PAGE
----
Passwords are passe; fingerprints are falling out of fashion. Enter Bodyprint, a new effort from Yahoo’s Research Labs, which looks to transform users into walking, talking, smartphone-using passwords. Anything from ears to knuckles to the barest edge of fingertips can be used to unlock mobile devices. Biometrics are taking the security world by storm, with patent applications for biometric technologies up from 46 just 10 years ago to 567 last year. Is Yahoo’s new offering the first wave of the future?

The Ears Have It

As reported by The Hacker News, this new biometric technology is looking to toss out fingerprints and traditional passwords in favor of a system that supports users’ natural habits. Have an incoming call? Bodyprint uses an ear impression to grant access. Want to encrypt sensitive documents? It’s possible to use knuckles, a set of five fingers around screen edges or the palm of a hand.

What’s more, it doesn’t require any extra technology, relying on a smartphone’s own capacitive touch screen rather than specialized fingerprint sensors. Because displays have lower resolution, bigger images are necessary for authentication, which is part of the reason scanned body parts must be much larger than fingerprints.

In its first public foray at the 2015 Computer Human Interaction conference in Seoul, South Korea, the application correctly identified bodyprints and their owners 99.98 percent of the time, but the Yahoo team has plans for more testing and algorithm improvement before it takes the product mainstream.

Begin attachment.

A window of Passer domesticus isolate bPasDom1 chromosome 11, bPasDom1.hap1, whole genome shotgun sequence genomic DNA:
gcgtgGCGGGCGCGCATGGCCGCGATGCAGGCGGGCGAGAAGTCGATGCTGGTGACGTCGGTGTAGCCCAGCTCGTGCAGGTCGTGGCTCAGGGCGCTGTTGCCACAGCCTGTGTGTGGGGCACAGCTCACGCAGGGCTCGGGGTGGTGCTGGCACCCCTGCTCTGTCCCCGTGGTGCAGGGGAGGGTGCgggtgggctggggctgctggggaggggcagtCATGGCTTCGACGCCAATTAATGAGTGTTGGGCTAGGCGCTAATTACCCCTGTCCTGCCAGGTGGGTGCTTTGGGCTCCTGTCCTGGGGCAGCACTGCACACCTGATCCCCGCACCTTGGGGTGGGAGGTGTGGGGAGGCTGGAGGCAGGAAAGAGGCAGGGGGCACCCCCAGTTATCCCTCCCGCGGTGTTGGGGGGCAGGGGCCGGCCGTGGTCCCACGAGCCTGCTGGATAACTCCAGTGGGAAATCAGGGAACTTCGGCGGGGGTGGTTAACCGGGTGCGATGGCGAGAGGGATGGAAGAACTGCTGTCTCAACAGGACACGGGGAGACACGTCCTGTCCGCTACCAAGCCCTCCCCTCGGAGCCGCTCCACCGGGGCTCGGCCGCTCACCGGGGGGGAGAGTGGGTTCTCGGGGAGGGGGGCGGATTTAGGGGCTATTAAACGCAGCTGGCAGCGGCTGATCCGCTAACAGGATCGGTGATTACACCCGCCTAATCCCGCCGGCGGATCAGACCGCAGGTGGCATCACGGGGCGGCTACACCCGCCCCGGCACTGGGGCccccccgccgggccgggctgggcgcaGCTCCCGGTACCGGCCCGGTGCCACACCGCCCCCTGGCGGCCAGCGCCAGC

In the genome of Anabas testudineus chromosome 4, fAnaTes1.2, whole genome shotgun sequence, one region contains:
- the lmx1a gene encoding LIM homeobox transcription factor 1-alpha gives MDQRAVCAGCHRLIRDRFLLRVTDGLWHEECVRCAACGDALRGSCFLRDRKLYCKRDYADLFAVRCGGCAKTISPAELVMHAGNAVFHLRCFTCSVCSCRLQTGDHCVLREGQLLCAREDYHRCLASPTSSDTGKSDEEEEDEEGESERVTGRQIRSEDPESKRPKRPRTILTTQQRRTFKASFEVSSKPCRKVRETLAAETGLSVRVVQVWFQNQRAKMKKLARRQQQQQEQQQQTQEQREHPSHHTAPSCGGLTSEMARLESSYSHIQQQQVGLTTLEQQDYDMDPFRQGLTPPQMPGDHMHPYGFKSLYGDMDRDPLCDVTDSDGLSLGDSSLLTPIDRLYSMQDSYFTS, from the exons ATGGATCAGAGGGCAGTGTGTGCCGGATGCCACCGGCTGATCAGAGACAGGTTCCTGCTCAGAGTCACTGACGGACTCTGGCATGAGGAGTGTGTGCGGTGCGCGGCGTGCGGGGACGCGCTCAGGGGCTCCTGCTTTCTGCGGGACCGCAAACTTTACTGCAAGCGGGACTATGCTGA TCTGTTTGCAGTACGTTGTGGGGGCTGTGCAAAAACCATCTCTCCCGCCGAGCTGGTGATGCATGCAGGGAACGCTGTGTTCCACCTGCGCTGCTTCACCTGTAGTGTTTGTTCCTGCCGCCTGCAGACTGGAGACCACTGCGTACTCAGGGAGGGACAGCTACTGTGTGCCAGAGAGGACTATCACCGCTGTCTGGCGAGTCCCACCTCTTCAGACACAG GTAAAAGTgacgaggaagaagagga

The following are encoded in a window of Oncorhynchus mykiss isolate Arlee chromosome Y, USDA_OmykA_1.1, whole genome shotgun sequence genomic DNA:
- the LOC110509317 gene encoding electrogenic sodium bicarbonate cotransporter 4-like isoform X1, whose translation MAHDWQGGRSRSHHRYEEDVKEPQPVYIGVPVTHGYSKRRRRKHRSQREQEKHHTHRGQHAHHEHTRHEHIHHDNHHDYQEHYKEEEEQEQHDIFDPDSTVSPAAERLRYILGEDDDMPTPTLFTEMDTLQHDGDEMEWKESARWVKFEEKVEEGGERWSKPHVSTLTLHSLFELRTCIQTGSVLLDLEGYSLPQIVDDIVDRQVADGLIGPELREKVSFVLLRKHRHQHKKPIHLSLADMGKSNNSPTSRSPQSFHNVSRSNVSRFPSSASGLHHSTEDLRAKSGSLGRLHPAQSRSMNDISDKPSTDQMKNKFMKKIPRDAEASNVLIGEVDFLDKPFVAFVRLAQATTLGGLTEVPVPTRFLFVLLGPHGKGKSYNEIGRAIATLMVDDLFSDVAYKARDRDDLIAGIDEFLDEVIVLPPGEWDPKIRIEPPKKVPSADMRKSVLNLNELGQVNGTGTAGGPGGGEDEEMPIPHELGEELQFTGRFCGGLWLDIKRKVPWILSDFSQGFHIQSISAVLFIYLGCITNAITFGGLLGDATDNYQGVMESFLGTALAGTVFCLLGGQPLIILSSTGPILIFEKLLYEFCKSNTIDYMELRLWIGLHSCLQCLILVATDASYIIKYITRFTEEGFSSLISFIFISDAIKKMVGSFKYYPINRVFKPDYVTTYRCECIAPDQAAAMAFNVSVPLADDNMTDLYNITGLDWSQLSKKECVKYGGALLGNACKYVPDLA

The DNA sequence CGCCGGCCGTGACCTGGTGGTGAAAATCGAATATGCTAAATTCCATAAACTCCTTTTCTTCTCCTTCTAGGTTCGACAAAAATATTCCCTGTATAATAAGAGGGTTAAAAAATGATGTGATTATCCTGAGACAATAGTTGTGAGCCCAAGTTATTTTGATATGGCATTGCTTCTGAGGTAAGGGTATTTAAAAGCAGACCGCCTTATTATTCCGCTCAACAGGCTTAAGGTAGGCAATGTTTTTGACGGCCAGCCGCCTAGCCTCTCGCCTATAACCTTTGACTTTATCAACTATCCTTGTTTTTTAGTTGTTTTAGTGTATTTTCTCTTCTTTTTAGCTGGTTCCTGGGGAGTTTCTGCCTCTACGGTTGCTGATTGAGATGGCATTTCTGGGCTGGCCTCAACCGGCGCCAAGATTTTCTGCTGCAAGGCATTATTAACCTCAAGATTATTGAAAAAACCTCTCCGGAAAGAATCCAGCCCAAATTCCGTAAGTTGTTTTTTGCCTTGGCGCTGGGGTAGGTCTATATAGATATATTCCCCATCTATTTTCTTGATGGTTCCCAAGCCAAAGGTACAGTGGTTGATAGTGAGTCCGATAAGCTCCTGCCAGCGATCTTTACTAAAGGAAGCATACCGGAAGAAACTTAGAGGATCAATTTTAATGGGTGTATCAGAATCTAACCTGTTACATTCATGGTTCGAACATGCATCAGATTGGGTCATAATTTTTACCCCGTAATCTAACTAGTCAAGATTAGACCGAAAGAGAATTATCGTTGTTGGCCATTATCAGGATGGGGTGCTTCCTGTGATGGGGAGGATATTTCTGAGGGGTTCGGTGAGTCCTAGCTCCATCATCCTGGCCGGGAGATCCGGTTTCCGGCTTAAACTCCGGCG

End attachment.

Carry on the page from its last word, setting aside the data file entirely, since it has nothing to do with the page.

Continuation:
Private and Public

The evolution of biometric technologies raises a number of ethical questions concerning mandatory use and government oversight, but as noted by David Cowan of Bessemer Venture Partners, there is also a problem with theft.

“Once your fingerprint is stolen, it’s stolen forever, and you’re stuck,” he said.

The same goes for the shape of an ear, knuckle dimples or any other user characteristic. Fingerprint scanners are regularly duped by fake prints days after they debut in app stores. Does the rise of large-scale biometrics point to the emergence of a market where ear scans and palm prints are exchanged for big money?

Meanwhile, CBR predicts biometrics will be inextricably linked to the Internet of Things. This is already happening due to wearable fitness monitors and the development of a “human sat nav” at the University of Hanover, which helps direct users with the help of tiny electrical jolts. Bodyprint and similar initiatives offer a way to gate this type of access in a way that’s intuitive but still secure, and without the ability to “forget” or “lose” necessary access keys.

It’s no surprise nonfingerprint alternatives for smartphone security are cropping up, and so far, the technology looks promising. However, long-term success depends on both overall software accuracy and the readiness of users to embrace this type of person-to-password revolution.

Image Source: iStock

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